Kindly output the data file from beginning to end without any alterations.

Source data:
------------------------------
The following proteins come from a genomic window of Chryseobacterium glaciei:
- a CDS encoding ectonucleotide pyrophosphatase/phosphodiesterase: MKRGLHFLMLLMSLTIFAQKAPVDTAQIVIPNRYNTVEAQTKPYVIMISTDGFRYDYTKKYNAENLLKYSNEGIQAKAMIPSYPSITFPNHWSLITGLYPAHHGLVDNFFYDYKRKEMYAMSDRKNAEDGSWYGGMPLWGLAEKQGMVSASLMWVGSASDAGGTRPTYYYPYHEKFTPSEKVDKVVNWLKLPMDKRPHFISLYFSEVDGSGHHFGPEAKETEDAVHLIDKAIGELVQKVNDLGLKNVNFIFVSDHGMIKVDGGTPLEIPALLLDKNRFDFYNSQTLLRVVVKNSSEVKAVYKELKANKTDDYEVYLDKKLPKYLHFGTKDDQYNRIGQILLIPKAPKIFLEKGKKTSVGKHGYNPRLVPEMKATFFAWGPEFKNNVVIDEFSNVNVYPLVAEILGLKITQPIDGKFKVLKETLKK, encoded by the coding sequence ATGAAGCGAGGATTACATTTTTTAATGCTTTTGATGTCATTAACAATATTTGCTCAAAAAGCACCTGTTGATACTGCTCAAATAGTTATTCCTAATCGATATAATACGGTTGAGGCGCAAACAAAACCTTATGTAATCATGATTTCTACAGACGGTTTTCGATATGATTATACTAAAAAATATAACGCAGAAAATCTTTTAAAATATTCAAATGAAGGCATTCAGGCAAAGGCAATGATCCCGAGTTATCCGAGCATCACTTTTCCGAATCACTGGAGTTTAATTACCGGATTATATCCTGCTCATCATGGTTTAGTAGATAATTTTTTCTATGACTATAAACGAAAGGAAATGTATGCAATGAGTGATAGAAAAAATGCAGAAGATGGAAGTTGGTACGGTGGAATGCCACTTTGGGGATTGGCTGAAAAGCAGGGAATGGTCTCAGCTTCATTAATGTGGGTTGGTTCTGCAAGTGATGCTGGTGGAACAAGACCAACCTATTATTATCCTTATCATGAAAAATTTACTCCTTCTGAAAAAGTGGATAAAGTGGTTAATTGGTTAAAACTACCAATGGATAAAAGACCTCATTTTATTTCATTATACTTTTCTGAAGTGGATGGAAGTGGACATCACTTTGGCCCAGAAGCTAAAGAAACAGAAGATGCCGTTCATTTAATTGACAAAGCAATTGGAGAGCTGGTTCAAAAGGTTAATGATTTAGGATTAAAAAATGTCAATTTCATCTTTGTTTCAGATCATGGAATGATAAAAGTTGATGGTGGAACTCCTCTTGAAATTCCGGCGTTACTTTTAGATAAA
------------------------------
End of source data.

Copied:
The following proteins come from a genomic window of Chryseobacterium glaciei:
- a CDS encoding ectonucleotide pyrophosphatase/phosphodiesterase: MKRGLHFLMLLMSLTIFAQKAPVDTAQIVIPNRYNTVEAQTKPYVIMISTDGFRYDYTKKYNAENLLKYSNEGIQAKAMIPSYPSITFPNHWSLITGLYPAHHGLVDNFFYDYKRKEMYAMSDRKNAEDGSWYGGMPLWGLAEKQGMVSASLMWVGSASDAGGTRPTYYYPYHEKFTPSEKVDKVVNWLKLPMDKRPHFISLYFSEVDGSGHHFGPEAKETEDAVHLIDKAIGELVQKVNDLGLKNVNFIFVSDHGMIKVDGGTPLEIPALLLDKNRFDFYNSQTLLRVVVKNSSEVKAVYKELKANKTDDYEVYLDKKLPKYLHFGTKDDQYNRIGQILLIPKAPKIFLEKGKKTSVGKHGYNPRLVPEMKATFFAWGPEFKNNVVIDEFSNVNVYPLVAEILGLKITQPIDGKFKVLKETLKK, encoded by the coding sequence ATGAAGCGAGGATTACATTTTTTAATGCTTTTGATGTCATTAACAATATTTGCTCAAAAAGCACCTGTTGATACTGCTCAAATAGTTATTCCTAATCGATATAATACGGTTGAGGCGCAAACAAAACCTTATGTAATCATGATTTCTACAGACGGTTTTCGATATGATTATACTAAAAAATATAACGCAGAAAATCTTTTAAAATATTCAAATGAAGGCATTCAGGCAAAGGCAATGATCCCGAGTTATCCGAGCATCACTTTTCCGAATCACTGGAGTTTAATTACCGGATTATATCCTGCTCATCATGGTTTAGTAGATAATTTTTTCTATGACTATAAACGAAAGGAAATGTATGCAATGAGTGATAGAAAAAATGCAGAAGATGGAAGTTGGTACGGTGGAATGCCACTTTGGGGATTGGCTGAAAAGCAGGGAATGGTCTCAGCTTCATTAATGTGGGTTGGTTCTGCAAGTGATGCTGGTGGAACAAGACCAACCTATTATTATCCTTATCATGAAAAATTTACTCCTTCTGAAAAAGTGGATAAAGTGGTTAATTGGTTAAAACTACCAATGGATAAAAGACCTCATTTTATTTCATTATACTTTTCTGAAGTGGATGGAAGTGGACATCACTTTGGCCCAGAAGCTAAAGAAACAGAAGATGCCGTTCATTTAATTGACAAAGCAATTGGAGAGCTGGTTCAAAAGGTTAATGATTTAGGATTAAAAAATGTCAATTTCATCTTTGTTTCAGATCATGGAATGATAAAAGTTGATGGTGGAACTCCTCTTGAAATTCCGGCGTTACTTTTAGATAAA